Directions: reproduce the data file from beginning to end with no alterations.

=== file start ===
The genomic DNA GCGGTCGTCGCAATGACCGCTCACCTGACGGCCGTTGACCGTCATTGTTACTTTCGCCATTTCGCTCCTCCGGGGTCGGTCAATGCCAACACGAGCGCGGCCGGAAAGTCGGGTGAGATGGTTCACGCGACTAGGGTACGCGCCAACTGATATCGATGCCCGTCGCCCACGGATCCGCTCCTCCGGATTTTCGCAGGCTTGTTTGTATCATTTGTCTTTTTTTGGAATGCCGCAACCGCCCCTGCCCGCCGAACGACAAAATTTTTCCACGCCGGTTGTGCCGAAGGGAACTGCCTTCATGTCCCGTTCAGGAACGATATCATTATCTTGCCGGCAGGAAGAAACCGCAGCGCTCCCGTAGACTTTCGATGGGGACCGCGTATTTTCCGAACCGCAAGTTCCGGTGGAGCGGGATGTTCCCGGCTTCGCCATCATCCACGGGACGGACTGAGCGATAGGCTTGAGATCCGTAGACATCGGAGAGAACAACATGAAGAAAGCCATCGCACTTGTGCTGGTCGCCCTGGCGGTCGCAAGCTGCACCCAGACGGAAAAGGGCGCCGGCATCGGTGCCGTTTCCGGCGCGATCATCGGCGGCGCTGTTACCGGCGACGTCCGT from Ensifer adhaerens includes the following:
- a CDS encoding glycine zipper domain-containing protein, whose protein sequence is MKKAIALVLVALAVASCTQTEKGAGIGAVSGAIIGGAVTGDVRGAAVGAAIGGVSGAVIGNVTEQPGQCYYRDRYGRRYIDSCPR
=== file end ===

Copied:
The genomic DNA GCGGTCGTCGCAATGACCGCTCACCTGACGGCCGTTGACCGTCATTGTTACTTTCGCCATTTCGCTCCTCCGGGGTCGGTCAATGCCAACACGAGCGCGGCCGGAAAGTCGGGTGAGATGGTTCACGCGACTAGGGTACGCGCCAACTGATATCGATGCCCGTCGCCCACGGATCCGCTCCTCCGGATTTTCGCAGGCTTGTTTGTATCATTTGTCTTTTTTTGGAATGCCGCAACCGCCCCTGCCCGCCGAACGACAAAATTTTTCCACGCCGGTTGTGCCGAAGGGAACTGCCTTCATGTCCCGTTCAGGAACGATATCATTATCTTGCCGGCAGGAAGAAACCGCAGCGCTCCCGTAGACTTTCGATGGGGACCGCGTATTTTCCGAACCGCAAGTTCCGGTGGAGCGGGATGTTCCCGGCTTCGCCATCATCCACGGGACGGACTGAGCGATAGGCTTGAGATCCGTAGACATCGGAGAGAACAACATGAAGAAAGCCATCGCACTTGTGCTGGTCGCCCTGGCGGTCGCAAGCTGCACCCAGACGGAAAAGGGCGCCGGCATCGGTGCCGTTTCCGGCGCGATCATCGGCGGCGCTGTTACCGGCGACGTCCGT from Ensifer adhaerens includes the following:
- a CDS encoding glycine zipper domain-containing protein, whose protein sequence is MKKAIALVLVALAVASCTQTEKGAGIGAVSGAIIGGAVTGDVRGAAVGAAIGGVSGAVIGNVTEQPGQCYYRDRYGRRYIDSCPR